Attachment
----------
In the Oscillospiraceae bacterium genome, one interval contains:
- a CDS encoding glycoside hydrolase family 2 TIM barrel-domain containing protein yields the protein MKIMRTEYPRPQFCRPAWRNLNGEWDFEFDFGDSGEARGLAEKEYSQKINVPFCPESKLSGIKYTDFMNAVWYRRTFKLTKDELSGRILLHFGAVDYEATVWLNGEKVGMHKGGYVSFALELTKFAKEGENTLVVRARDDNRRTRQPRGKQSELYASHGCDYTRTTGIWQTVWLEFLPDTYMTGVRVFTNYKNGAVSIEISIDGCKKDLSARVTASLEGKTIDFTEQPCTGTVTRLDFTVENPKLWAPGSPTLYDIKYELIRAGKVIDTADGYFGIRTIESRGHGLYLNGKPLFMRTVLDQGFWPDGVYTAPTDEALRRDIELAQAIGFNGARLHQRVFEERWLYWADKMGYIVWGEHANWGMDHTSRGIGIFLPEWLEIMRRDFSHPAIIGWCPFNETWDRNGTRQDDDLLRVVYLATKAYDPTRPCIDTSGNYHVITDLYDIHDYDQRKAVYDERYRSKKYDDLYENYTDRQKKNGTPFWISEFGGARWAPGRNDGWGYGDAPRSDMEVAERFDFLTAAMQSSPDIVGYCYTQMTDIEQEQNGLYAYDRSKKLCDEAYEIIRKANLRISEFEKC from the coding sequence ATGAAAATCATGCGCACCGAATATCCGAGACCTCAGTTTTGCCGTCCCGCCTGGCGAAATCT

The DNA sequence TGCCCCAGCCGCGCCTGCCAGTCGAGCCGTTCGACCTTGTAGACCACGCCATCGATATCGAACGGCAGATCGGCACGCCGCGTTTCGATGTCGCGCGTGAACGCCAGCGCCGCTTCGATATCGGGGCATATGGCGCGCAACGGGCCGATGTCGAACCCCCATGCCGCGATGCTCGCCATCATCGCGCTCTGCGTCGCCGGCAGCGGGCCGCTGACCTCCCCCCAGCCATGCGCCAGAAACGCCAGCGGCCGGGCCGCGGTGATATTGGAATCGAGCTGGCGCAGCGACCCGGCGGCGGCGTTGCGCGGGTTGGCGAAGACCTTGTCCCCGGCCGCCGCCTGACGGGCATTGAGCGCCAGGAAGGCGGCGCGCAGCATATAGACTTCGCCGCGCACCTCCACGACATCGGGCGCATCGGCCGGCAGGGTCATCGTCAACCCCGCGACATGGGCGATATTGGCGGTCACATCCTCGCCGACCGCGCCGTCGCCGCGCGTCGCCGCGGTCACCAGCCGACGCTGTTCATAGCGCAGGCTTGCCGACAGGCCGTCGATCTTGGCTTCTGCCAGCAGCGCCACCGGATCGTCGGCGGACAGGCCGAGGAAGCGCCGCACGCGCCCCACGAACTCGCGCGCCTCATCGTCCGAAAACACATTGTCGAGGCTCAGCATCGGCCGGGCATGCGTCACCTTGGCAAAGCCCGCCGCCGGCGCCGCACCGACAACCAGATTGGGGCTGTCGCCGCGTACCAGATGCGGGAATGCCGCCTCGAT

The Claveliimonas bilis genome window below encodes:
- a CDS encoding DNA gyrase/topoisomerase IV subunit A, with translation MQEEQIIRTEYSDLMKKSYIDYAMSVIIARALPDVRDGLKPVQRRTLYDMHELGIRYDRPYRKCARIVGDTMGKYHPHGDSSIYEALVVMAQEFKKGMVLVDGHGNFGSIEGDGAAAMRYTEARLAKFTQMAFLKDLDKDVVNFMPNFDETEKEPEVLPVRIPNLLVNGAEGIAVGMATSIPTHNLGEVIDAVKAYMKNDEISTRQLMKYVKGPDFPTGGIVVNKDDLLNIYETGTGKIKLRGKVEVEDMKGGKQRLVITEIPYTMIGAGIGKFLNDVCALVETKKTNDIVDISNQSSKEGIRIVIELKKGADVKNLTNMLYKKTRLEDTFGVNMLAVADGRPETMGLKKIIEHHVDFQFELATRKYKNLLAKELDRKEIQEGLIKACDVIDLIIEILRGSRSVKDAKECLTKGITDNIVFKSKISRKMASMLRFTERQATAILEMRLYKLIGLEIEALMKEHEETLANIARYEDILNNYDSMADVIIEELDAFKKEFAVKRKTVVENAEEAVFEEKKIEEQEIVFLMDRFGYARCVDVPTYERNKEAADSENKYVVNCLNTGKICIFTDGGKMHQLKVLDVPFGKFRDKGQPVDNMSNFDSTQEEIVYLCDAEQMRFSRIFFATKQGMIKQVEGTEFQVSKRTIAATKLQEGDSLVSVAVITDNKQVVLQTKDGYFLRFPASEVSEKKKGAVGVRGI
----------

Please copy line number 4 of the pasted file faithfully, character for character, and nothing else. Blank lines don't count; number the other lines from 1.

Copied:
The Claveliimonas bilis genome window below encodes: